The Chomsky Challenge for Americans
It’s no wonder that most Americans are clueless about why “their” country is feared and hated the world over. It remains unthinkable to this day, for example, that any respectable “mainstream” U.S. media outlet would tell the truth about why the United States atom-bombed the civilian populations of Hiroshima and Nagasaki. As Gar Alperovitz and other historians have shown, Washington knew that Japan was defeated and ready to surrender at the end of World War II. The ghastly atomic attacks were meant to send a signal to Soviet Russia about the post-WWII world: “We run the world. What we say goes.”
However, as far as most Americans who even care to remember Hiroshima and Nagasaki know, the Japanese cities were nuked to save American lives certain to be lost in a U.S. invasion required to force Japan’s surrender. This false rationalization was reproduced in the “The War,” the widely viewed 2007 PBS miniseries on World War II from celebrated liberal documentarians Ken Burns and Lynn Novick.
An early challenge to Uncle Sam’s purported right to manage postwar world affairs from the banks of the Potomac came in 1950. Korean forces, joined by Chinese troops, pushed back against the United States’ invasion of North Korea. Washington responded with a merciless bombing campaign that flattened all of North Korea’s cities and towns. U.S. Air Force Gen. Curtis LeMay boasted that “we burned down every town in North Korea” and proudly guessed that Uncle Sam’s gruesome air campaign, replete with napalm and chemical weapons, murdered 20 percent of North Korea’s population. This and more was recounted without a hint of shame—with pride, in fact—in the leading public U.S. military journals of the time. As Noam Chomsky, the world’s leading intellectual, explained five years ago, the U.S. was not content just to demolish the country’s urban zones:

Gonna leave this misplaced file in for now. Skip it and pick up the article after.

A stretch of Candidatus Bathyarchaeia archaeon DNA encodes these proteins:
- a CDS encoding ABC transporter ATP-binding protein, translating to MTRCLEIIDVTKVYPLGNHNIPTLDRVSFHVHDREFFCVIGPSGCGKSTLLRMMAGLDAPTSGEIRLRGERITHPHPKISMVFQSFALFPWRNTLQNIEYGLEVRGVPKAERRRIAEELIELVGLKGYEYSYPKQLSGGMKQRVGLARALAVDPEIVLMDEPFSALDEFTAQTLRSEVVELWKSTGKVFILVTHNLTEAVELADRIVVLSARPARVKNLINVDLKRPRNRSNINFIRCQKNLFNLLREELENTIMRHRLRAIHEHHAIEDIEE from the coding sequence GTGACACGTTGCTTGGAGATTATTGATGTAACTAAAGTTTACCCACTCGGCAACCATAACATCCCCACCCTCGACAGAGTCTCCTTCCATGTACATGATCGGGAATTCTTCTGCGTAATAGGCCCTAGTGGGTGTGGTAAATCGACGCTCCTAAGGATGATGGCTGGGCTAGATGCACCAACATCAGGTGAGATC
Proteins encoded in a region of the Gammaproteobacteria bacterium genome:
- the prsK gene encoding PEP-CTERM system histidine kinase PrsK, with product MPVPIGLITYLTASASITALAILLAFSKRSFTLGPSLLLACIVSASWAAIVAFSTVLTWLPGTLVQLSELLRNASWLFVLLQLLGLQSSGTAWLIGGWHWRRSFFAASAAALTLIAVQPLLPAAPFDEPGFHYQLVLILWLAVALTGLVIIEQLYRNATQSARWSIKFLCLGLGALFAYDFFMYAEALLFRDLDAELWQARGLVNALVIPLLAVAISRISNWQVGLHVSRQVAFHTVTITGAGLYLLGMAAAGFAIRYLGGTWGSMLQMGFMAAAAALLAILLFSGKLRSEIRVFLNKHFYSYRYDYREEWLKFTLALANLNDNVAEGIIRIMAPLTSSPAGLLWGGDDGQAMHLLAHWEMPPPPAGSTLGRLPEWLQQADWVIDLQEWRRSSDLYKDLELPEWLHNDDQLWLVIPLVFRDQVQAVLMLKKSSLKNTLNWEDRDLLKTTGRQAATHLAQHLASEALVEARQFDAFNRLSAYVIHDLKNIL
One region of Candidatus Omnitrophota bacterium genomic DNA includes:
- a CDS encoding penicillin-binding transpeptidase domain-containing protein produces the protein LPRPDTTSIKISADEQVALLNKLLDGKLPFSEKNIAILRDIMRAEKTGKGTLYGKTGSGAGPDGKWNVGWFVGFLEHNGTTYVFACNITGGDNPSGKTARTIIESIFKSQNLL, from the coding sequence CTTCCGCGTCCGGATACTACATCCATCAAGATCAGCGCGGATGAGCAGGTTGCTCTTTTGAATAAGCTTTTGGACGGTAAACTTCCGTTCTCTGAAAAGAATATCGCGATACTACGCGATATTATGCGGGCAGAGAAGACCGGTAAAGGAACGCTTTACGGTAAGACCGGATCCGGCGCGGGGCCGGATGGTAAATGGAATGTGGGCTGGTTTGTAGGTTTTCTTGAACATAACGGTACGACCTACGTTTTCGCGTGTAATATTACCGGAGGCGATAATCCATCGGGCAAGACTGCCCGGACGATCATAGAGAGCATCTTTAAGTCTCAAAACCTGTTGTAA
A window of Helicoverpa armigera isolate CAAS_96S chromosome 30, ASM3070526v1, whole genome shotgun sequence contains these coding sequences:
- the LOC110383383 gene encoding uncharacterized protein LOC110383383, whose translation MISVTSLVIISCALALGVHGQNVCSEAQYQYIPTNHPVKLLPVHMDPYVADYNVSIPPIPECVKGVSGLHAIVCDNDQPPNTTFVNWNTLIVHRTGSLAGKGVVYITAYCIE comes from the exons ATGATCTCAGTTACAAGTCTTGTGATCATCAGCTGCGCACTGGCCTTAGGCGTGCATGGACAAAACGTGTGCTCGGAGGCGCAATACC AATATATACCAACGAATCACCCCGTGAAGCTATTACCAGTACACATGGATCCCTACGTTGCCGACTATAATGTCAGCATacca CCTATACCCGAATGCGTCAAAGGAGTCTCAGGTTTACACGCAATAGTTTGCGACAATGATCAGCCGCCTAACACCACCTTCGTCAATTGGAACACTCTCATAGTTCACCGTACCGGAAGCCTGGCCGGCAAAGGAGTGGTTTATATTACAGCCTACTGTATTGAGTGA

Since everything in North Korea had been destroyed, the air force was then sent to destroy North Korea’s dams, huge dams that controlled the nation’s water supply—a war crime for which people had been hanged in Nuremberg. And these official journals … talk[ed] excitedly about how wonderful it was to see the water pouring down, digging out the valleys and the ‘Asians’ scurrying around trying to survive. The journals exulted in what this meant to those Asians—horrors beyond our imagination. It meant the destruction of their rice crop, which in turn meant starvation. How magnificent!
The United States’ monstrous massive crimes against North Korea during the early 1950s went down George Orwell’s “memory hole” even as they took place. To the American public they never occurred—and therefore hold no relevance to current U.S.-North Korean tensions and negotiations as far as most good Americans know.
Things are different in North Korea, where every schoolchild learns about the epic, mass-murderous wrongdoings of the U.S. “imperialist aggressor” from the early 1950s.
“Just imagine ourselves in their position,” Chomsky writes. “Imagine what it meant … for your country to be totally levelled—everything destroyed by a huge superpower, which furthermore was gloating about what it was doing. Imagine the imprint that would leave behind.”
That ugly history rarely makes its way into the “mainstream” U.S. understanding of why North Korea behaves in “bizarre” and “paranoid” ways toward the U.S.
Outside the “radical” margins where people read left critics and chroniclers of “U.S. foreign policy” (a mild euphemism for American imperialism), Americans still can’t grapple with the monumental and arch-imperialist crime that was “the U.S. crucifixion of Southeast Asia” (Chomsky’s term at the time) between 1962 and 1975.
Contrary to the conventional U.S. wisdom, there was no “Vietnam War.” What really occurred was a U.S. War on Vietnam, Laos and Cambodia—a giant and prolonged, multi-pronged and imperial assault that murdered 5 million southeast Asians along with 58,000 U.S. soldiers. Just one U.S. torture program alone—the CIA’s Operation Phoenix—killed more than two-thirds as many Vietnamese as the total U.S. body count. Unbeknownst to most Americans, the widely publicized My Lai atrocity was just one of countless mass racist killings of Vietnamese villagers carried out by U.S. troops during the crucifixion. Vietnam struggles with an epidemic of birth defects created by U.S. chemical warfare to this day.
America’s savage saturation bombing of Cambodia (meant to cut off supply lines to Vietnamese independence fighters) created the devastation out of which arose the mass-exterminating Khmer Rouge regime, which Washington later backed against Vietnam.